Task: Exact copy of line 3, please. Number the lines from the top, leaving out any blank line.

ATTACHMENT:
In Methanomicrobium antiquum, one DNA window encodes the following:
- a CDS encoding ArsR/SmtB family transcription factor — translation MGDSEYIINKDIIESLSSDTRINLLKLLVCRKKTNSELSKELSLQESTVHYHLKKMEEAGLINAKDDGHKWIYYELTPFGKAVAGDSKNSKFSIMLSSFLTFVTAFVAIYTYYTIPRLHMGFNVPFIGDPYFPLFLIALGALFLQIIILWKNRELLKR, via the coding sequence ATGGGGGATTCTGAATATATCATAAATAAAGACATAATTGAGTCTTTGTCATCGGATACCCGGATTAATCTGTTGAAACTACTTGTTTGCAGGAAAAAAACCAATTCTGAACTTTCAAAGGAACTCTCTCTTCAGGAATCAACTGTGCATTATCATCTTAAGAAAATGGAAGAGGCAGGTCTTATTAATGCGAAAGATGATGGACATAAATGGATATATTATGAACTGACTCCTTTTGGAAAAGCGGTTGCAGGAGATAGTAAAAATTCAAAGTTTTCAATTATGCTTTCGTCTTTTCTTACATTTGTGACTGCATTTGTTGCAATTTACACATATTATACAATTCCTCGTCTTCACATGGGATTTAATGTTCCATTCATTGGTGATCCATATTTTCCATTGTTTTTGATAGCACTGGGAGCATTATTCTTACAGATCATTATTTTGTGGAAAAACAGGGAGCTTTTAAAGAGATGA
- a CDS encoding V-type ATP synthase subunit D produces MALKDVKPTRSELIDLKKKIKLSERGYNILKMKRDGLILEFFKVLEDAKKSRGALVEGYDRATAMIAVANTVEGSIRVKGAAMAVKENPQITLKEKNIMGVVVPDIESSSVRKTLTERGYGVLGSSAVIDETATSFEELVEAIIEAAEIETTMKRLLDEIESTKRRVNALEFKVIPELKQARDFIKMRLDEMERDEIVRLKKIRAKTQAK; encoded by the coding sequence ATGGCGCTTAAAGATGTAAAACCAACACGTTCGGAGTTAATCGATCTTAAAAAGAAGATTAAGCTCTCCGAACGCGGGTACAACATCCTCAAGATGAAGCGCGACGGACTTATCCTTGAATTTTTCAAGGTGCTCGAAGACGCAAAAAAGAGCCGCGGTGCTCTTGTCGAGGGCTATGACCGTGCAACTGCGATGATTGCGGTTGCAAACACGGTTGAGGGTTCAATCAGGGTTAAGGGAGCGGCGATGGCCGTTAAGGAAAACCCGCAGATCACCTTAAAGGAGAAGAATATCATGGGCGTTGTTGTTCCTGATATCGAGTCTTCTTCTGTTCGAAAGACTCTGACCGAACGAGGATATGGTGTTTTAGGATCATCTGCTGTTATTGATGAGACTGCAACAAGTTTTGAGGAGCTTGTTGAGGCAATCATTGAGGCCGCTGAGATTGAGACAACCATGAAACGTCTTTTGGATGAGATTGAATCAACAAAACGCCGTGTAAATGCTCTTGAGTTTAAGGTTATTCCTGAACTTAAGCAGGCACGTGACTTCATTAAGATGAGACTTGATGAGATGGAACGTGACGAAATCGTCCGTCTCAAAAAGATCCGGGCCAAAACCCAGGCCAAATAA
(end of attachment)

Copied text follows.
- a CDS encoding V-type ATP synthase subunit D produces MALKDVKPTRSELIDLKKKIKLSERGYNILKMKRDGLILEFFKVLEDAKKSRGALVEGYDRATAMIAVANTVEGSIRVKGAAMAVKENPQITLKEKNIMGVVVPDIESSSVRKTLTERGYGVLGSSAVIDETATSFEELVEAIIEAAEIETTMKRLLDEIESTKRRVNALEFKVIPELKQARDFIKMRLDEMERDEIVRLKKIRAKTQAK; encoded by the coding sequence ATGGCGCTTAAAGATGTAAAACCAACACGTTCGGAGTTAATCGATCTTAAAAAGAAGATTAAGCTCTCCGAACGCGGGTACAACATCCTCAAGATGAAGCGCGACGGACTTATCCTTGAATTTTTCAAGGTGCTCGAAGACGCAAAAAAGAGCCGCGGTGCTCTTGTCGAGGGCTATGACCGTGCAACTGCGATGATTGCGGTTGCAAACACGGTTGAGGGTTCAATCAGGGTTAAGGGAGCGGCGATGGCCGTTAAGGAAAACCCGCAGATCACCTTAAAGGAGAAGAATATCATGGGCGTTGTTGTTCCTGATATCGAGTCTTCTTCTGTTCGAAAGACTCTGACCGAACGAGGATATGGTGTTTTAGGATCATCTGCTGTTATTGATGAGACTGCAACAAGTTTTGAGGAGCTTGTTGAGGCAATCATTGAGGCCGCTGAGATTGAGACAACCATGAAACGTCTTTTGGATGAGATTGAATCAACAAAACGCCGTGTAAATGCTCTTGAGTTTAAGGTTATTCCTGAACTTAAGCAGGCACGTGACTTCATTAAGATGAGACTTGATGAGATGGAACGTGACGAAATCGTCCGTCTCAAAAAGATCCGGGCCAAAACCCAGGCCAAATAA